</configuration>

And voila! You are done.

Couple things to be aware of.

1. The name in the configuration has to exactly match fully qualified name used to spin up our host.

            [SetUp]
            public void SetUp()
            {
                host = new WebServiceHost(typeof(FooService));
                host.Open();
                proxy = CreateProxy();
            }

Needs to be expanded to the following in your config.

<service name="Test.SomeDir.FooService">

Get this wrong and you will get the following error:

System.InvalidOperationException : Service ‘Test.SomeDir.FooService’ has zero application (non-infrastructure) endpoints.

2. Note the end point address ‘abc’.

<endpoint address="abc"

This need to map to the path the immediately follows the base host address in your URL;

http://localhost:1980/abc

Hope this helps. I find writing a test like this useful for testing my end points and making sure I’ve got everything setup.

A good book for learning more WCF is Learning WCF: A Hands-on Guide

Silverlight Model-View-Presenter (MVP) example

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The Model-View-Presenter is a great pattern for breaking apart separations of concerns in your applications.

The model holds your data and services.
The view holds your user interface controls and interactions.
The the presenter coordinates things behind the scenes.

It’s nice because it keep your business logic out the UI and it makes testing a lot easier as you can focus on just one layer of the application at a time.

Having used MVP a lot in ASP.NET applications, I wanted to see what it would look like in Silverlight and coded up this quick example for reference.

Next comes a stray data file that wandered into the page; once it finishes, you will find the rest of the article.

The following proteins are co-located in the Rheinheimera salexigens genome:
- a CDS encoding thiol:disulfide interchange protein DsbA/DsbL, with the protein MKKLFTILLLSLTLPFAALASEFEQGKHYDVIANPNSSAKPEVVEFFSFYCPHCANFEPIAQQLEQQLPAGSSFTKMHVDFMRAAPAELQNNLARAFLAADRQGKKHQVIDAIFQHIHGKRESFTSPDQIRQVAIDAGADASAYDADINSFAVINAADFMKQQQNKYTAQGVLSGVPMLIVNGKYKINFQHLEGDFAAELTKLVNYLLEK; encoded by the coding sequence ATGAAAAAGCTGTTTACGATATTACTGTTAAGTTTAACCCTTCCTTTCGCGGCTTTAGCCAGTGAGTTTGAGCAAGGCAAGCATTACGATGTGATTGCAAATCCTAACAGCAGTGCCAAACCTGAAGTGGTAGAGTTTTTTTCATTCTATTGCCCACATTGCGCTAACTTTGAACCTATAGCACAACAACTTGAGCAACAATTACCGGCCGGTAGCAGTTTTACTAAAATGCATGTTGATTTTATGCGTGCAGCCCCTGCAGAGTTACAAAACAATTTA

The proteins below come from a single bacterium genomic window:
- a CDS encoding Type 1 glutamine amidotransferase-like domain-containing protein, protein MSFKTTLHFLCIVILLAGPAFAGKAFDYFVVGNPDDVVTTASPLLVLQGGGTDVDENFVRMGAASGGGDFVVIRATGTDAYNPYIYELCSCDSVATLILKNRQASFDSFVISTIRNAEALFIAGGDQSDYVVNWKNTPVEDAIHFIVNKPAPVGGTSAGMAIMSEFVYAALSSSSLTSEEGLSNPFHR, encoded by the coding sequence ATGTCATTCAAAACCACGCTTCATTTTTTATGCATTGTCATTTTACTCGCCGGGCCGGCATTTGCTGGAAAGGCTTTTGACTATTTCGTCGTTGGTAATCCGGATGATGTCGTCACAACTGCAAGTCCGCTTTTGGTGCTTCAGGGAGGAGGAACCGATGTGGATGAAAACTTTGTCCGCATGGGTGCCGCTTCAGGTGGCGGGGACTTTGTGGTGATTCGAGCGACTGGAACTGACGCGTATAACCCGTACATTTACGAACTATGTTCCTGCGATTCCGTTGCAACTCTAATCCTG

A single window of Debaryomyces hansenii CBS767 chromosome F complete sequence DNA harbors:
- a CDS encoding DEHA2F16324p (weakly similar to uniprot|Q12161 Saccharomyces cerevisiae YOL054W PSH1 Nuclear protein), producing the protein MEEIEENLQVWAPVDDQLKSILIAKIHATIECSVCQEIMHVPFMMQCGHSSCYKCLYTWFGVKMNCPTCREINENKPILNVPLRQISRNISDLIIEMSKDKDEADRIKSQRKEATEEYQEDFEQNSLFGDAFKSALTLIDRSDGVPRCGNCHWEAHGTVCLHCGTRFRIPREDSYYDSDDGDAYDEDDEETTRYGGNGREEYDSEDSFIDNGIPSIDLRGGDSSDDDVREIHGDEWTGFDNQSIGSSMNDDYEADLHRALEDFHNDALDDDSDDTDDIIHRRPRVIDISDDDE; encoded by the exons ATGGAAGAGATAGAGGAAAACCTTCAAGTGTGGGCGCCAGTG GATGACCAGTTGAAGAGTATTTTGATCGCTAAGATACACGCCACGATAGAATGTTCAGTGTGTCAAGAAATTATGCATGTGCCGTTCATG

Let’s now see how MVP handles someone entering new user information on a page and hitting the save button.

The View

The view is our gateway into getting and controlling what the user sees on the screen.

UserAdminView.xaml

<UserControl x:Class="MVP1.View.UserAdminView" ...  d:DesignHeight="300" d:DesignWidth="400">
    
    <Grid x:Name="LayoutRoot" Background="White">

        <ListBox ScrollViewer.VerticalScrollBarVisibility="Disabled">

            <TextBlock Text="Username"/>
            <TextBox Name="userNameTextBox" Width="100" Height="25" />
            <TextBlock Text="Roles" />

            <StackPanel Orientation="Horizontal">
                <CheckBox Name="RequestorCheckBox"  />
                <TextBlock Text="Requestor"/>
            </StackPanel>

            <StackPanel Orientation="Horizontal">
                <CheckBox Name="ApproverCheckBox"  />
                <TextBlock Text="Approver"/>
            </StackPanel>

            <Button Name="SaveButton" Content="Save" Click="SaveButtonClicked"/>
            <TextBlock Name="Message" Foreground="Green" Text="Success" Visibility="Collapsed"/>

         </ListBox>
    </Grid>
</UserControl>

When the user hits the save button we need to know what the users name is and what roles they are going to be assigned. To do that we might define a view interface that looks like this:

IUserAdminView.cs

    public interface IUserAdminView
    {
        string ReadName();
        IList ReadRoles();
        void DisplayMessage(string userName);
    }

… and gets implemented like this:

UserAdminView.xaml.cs

    public partial class UserAdminView : IUserAdminView
    {
        private readonly UserAdminPresenter presenter;

        public UserAdminView()
        {
            InitializeComponent();
            presenter = new UserAdminPresenter(this, new UserRepository());